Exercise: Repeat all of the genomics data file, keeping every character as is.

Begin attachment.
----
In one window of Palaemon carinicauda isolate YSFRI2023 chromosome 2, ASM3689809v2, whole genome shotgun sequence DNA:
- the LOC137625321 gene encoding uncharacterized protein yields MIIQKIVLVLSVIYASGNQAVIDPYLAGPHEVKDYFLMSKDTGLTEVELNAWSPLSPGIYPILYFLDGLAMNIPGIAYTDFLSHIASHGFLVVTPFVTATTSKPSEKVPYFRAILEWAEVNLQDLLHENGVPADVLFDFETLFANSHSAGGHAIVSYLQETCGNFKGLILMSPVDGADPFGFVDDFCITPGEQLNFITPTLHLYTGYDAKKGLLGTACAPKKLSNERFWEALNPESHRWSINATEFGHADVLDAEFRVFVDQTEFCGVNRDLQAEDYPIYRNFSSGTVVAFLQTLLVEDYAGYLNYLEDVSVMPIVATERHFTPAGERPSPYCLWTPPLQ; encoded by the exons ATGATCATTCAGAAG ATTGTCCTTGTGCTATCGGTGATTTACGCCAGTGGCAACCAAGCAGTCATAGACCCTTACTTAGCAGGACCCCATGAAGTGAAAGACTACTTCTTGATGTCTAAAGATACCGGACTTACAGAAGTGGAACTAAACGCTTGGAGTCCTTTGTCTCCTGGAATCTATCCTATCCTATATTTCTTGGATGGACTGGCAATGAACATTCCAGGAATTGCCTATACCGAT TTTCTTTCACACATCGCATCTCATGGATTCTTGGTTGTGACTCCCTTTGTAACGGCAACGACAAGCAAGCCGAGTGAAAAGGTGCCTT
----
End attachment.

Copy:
In one window of Palaemon carinicauda isolate YSFRI2023 chromosome 2, ASM3689809v2, whole genome shotgun sequence DNA:
- the LOC137625321 gene encoding uncharacterized protein yields MIIQKIVLVLSVIYASGNQAVIDPYLAGPHEVKDYFLMSKDTGLTEVELNAWSPLSPGIYPILYFLDGLAMNIPGIAYTDFLSHIASHGFLVVTPFVTATTSKPSEKVPYFRAILEWAEVNLQDLLHENGVPADVLFDFETLFANSHSAGGHAIVSYLQETCGNFKGLILMSPVDGADPFGFVDDFCITPGEQLNFITPTLHLYTGYDAKKGLLGTACAPKKLSNERFWEALNPESHRWSINATEFGHADVLDAEFRVFVDQTEFCGVNRDLQAEDYPIYRNFSSGTVVAFLQTLLVEDYAGYLNYLEDVSVMPIVATERHFTPAGERPSPYCLWTPPLQ; encoded by the exons ATGATCATTCAGAAG ATTGTCCTTGTGCTATCGGTGATTTACGCCAGTGGCAACCAAGCAGTCATAGACCCTTACTTAGCAGGACCCCATGAAGTGAAAGACTACTTCTTGATGTCTAAAGATACCGGACTTACAGAAGTGGAACTAAACGCTTGGAGTCCTTTGTCTCCTGGAATCTATCCTATCCTATATTTCTTGGATGGACTGGCAATGAACATTCCAGGAATTGCCTATACCGAT TTTCTTTCACACATCGCATCTCATGGATTCTTGGTTGTGACTCCCTTTGTAACGGCAACGACAAGCAAGCCGAGTGAAAAGGTGCCTT